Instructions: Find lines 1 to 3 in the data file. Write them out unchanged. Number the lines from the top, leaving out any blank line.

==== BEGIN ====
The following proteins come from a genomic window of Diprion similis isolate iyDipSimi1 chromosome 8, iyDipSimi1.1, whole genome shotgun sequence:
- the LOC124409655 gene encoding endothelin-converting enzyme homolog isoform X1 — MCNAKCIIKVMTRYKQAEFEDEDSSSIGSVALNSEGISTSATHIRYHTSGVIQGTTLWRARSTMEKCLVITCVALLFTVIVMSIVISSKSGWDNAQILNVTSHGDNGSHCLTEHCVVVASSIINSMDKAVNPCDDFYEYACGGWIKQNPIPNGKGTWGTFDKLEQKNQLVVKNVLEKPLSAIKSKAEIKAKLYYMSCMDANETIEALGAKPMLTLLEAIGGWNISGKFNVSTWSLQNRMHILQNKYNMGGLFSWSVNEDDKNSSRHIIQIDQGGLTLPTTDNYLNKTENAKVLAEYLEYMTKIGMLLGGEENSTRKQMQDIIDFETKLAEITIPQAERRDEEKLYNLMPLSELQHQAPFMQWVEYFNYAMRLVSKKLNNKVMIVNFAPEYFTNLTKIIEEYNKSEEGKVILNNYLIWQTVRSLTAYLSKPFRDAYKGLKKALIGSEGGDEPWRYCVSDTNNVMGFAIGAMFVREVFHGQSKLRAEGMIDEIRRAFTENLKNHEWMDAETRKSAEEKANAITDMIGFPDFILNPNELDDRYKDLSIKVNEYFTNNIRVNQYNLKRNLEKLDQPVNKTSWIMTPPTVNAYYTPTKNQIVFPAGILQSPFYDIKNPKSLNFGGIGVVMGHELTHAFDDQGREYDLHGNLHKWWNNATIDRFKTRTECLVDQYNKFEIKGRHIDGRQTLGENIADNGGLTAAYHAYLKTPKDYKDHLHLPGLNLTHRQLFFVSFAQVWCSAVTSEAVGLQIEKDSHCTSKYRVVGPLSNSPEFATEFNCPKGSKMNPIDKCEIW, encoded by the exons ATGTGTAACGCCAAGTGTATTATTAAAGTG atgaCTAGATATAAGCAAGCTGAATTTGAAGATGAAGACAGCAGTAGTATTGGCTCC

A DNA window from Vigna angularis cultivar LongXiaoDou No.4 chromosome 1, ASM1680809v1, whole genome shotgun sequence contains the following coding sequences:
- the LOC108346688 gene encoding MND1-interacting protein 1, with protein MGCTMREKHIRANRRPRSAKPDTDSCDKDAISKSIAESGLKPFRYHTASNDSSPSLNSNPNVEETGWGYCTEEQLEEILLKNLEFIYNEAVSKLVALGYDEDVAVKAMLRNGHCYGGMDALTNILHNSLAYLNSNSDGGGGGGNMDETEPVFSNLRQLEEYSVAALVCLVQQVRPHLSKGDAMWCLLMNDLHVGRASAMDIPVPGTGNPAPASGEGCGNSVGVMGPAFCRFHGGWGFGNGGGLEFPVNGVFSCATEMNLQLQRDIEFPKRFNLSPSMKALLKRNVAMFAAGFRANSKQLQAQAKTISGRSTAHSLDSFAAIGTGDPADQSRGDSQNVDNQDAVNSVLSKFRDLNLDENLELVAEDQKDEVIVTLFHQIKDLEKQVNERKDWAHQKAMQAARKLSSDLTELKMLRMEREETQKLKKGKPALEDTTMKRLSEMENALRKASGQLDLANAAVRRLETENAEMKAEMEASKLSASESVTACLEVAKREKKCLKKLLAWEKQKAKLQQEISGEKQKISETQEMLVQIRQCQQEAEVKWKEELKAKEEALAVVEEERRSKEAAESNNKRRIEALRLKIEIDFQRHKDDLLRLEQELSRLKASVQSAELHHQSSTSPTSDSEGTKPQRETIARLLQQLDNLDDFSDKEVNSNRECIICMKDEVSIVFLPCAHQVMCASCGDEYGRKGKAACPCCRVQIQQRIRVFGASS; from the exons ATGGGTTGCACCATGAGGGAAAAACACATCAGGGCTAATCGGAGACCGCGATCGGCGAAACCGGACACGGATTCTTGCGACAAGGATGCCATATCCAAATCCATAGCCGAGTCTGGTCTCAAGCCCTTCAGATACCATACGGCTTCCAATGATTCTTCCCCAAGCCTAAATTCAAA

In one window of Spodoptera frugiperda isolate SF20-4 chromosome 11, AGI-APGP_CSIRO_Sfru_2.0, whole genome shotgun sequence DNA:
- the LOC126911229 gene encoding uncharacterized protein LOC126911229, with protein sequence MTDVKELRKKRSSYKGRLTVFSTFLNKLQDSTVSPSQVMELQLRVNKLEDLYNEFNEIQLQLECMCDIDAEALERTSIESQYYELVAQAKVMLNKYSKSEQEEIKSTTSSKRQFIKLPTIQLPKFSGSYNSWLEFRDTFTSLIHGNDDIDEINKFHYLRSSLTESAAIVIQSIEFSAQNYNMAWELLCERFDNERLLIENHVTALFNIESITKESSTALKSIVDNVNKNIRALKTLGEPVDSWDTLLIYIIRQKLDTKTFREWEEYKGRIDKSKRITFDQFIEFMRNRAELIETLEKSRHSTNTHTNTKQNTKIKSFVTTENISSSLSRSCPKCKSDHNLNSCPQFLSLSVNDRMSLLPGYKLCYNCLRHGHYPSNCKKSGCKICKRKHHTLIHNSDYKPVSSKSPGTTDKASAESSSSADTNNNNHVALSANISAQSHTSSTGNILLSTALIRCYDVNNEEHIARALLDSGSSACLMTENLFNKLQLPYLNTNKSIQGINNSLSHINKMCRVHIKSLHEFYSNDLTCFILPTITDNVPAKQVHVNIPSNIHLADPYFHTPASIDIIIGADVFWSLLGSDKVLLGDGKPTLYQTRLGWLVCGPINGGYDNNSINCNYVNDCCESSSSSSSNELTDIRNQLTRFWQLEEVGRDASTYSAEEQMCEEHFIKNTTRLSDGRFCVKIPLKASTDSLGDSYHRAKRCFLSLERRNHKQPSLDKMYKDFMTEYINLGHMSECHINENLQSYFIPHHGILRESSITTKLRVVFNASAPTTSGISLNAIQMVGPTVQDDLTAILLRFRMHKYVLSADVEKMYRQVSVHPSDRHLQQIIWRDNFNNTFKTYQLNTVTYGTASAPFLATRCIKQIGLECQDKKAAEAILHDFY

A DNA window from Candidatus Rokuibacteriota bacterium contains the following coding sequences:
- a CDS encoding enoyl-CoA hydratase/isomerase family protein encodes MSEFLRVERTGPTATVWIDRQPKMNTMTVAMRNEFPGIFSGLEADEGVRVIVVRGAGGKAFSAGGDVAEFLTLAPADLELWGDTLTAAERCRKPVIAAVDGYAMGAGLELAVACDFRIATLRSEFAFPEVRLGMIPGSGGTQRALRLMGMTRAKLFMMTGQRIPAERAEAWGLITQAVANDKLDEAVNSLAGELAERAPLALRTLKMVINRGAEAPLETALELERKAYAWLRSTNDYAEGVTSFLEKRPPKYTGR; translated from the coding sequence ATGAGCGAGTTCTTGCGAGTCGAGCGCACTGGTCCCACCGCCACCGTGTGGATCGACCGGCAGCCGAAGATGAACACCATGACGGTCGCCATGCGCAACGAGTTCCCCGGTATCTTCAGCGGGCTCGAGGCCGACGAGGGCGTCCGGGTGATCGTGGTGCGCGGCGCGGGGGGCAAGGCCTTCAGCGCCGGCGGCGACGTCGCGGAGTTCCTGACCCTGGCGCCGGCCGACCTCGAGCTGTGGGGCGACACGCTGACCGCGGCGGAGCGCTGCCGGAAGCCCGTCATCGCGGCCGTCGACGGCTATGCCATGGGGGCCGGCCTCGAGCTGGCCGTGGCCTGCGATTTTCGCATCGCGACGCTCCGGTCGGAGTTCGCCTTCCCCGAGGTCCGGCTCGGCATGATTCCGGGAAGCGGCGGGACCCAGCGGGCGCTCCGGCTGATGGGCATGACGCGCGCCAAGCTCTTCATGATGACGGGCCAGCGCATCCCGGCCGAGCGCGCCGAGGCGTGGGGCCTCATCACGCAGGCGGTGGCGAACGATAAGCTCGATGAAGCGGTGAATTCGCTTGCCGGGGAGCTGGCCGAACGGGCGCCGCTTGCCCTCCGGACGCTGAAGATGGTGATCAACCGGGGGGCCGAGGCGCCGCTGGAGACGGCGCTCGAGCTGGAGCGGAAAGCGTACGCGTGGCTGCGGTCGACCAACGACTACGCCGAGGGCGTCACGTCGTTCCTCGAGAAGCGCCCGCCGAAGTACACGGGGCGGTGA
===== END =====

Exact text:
The following proteins come from a genomic window of Diprion similis isolate iyDipSimi1 chromosome 8, iyDipSimi1.1, whole genome shotgun sequence:
- the LOC124409655 gene encoding endothelin-converting enzyme homolog isoform X1 — MCNAKCIIKVMTRYKQAEFEDEDSSSIGSVALNSEGISTSATHIRYHTSGVIQGTTLWRARSTMEKCLVITCVALLFTVIVMSIVISSKSGWDNAQILNVTSHGDNGSHCLTEHCVVVASSIINSMDKAVNPCDDFYEYACGGWIKQNPIPNGKGTWGTFDKLEQKNQLVVKNVLEKPLSAIKSKAEIKAKLYYMSCMDANETIEALGAKPMLTLLEAIGGWNISGKFNVSTWSLQNRMHILQNKYNMGGLFSWSVNEDDKNSSRHIIQIDQGGLTLPTTDNYLNKTENAKVLAEYLEYMTKIGMLLGGEENSTRKQMQDIIDFETKLAEITIPQAERRDEEKLYNLMPLSELQHQAPFMQWVEYFNYAMRLVSKKLNNKVMIVNFAPEYFTNLTKIIEEYNKSEEGKVILNNYLIWQTVRSLTAYLSKPFRDAYKGLKKALIGSEGGDEPWRYCVSDTNNVMGFAIGAMFVREVFHGQSKLRAEGMIDEIRRAFTENLKNHEWMDAETRKSAEEKANAITDMIGFPDFILNPNELDDRYKDLSIKVNEYFTNNIRVNQYNLKRNLEKLDQPVNKTSWIMTPPTVNAYYTPTKNQIVFPAGILQSPFYDIKNPKSLNFGGIGVVMGHELTHAFDDQGREYDLHGNLHKWWNNATIDRFKTRTECLVDQYNKFEIKGRHIDGRQTLGENIADNGGLTAAYHAYLKTPKDYKDHLHLPGLNLTHRQLFFVSFAQVWCSAVTSEAVGLQIEKDSHCTSKYRVVGPLSNSPEFATEFNCPKGSKMNPIDKCEIW, encoded by the exons ATGTGTAACGCCAAGTGTATTATTAAAGTG atgaCTAGATATAAGCAAGCTGAATTTGAAGATGAAGACAGCAGTAGTATTGGCTCC

A DNA window from Vigna angularis cultivar LongXiaoDou No.4 chromosome 1, ASM1680809v1, whole genome shotgun sequence contains the following coding sequences: